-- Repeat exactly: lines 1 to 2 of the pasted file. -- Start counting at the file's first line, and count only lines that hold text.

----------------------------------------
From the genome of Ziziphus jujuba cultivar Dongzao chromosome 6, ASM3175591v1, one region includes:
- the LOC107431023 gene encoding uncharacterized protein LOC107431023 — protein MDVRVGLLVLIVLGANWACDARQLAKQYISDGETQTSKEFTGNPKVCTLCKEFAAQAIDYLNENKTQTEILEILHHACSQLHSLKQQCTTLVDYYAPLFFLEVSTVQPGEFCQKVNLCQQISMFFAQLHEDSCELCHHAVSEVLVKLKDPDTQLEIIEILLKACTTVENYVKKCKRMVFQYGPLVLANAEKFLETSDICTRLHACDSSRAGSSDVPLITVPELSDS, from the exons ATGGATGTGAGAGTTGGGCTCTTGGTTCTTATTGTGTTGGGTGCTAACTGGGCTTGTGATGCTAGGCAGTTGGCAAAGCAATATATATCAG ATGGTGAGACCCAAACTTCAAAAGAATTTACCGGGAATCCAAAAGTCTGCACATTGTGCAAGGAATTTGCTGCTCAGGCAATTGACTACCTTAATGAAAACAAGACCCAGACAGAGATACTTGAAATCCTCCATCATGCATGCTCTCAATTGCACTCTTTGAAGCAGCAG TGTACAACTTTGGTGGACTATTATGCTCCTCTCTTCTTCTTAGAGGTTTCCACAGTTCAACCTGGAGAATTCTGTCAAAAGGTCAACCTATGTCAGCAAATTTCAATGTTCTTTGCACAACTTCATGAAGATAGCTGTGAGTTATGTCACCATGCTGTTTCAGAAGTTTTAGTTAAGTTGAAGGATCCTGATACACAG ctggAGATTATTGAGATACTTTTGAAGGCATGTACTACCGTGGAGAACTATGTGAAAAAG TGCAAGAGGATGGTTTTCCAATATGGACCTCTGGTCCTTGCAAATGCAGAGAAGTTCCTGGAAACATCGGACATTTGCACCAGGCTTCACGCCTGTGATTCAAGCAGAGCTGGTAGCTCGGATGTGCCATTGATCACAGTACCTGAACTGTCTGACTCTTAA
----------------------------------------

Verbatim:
From the genome of Ziziphus jujuba cultivar Dongzao chromosome 6, ASM3175591v1, one region includes:
- the LOC107431023 gene encoding uncharacterized protein LOC107431023 — protein MDVRVGLLVLIVLGANWACDARQLAKQYISDGETQTSKEFTGNPKVCTLCKEFAAQAIDYLNENKTQTEILEILHHACSQLHSLKQQCTTLVDYYAPLFFLEVSTVQPGEFCQKVNLCQQISMFFAQLHEDSCELCHHAVSEVLVKLKDPDTQLEIIEILLKACTTVENYVKKCKRMVFQYGPLVLANAEKFLETSDICTRLHACDSSRAGSSDVPLITVPELSDS, from the exons ATGGATGTGAGAGTTGGGCTCTTGGTTCTTATTGTGTTGGGTGCTAACTGGGCTTGTGATGCTAGGCAGTTGGCAAAGCAATATATATCAG ATGGTGAGACCCAAACTTCAAAAGAATTTACCGGGAATCCAAAAGTCTGCACATTGTGCAAGGAATTTGCTGCTCAGGCAATTGACTACCTTAATGAAAACAAGACCCAGACAGAGATACTTGAAATCCTCCATCATGCATGCTCTCAATTGCACTCTTTGAAGCAGCAG TGTACAACTTTGGTGGACTATTATGCTCCTCTCTTCTTCTTAGAGGTTTCCACAGTTCAACCTGGAGAATTCTGTCAAAAGGTCAACCTATGTCAGCAAATTTCAATGTTCTTTGCACAACTTCATGAAGATAGCTGTGAGTTATGTCACCATGCTGTTTCAGAAGTTTTAGTTAAGTTGAAGGATCCTGATACACAG ctggAGATTATTGAGATACTTTTGAAGGCATGTACTACCGTGGAGAACTATGTGAAAAAG TGCAAGAGGATGGTTTTCCAATATGGACCTCTGGTCCTTGCAAATGCAGAGAAGTTCCTGGAAACATCGGACATTTGCACCAGGCTTCACGCCTGTGATTCAAGCAGAGCTGGTAGCTCGGATGTGCCATTGATCACAGTACCTGAACTGTCTGACTCTTAA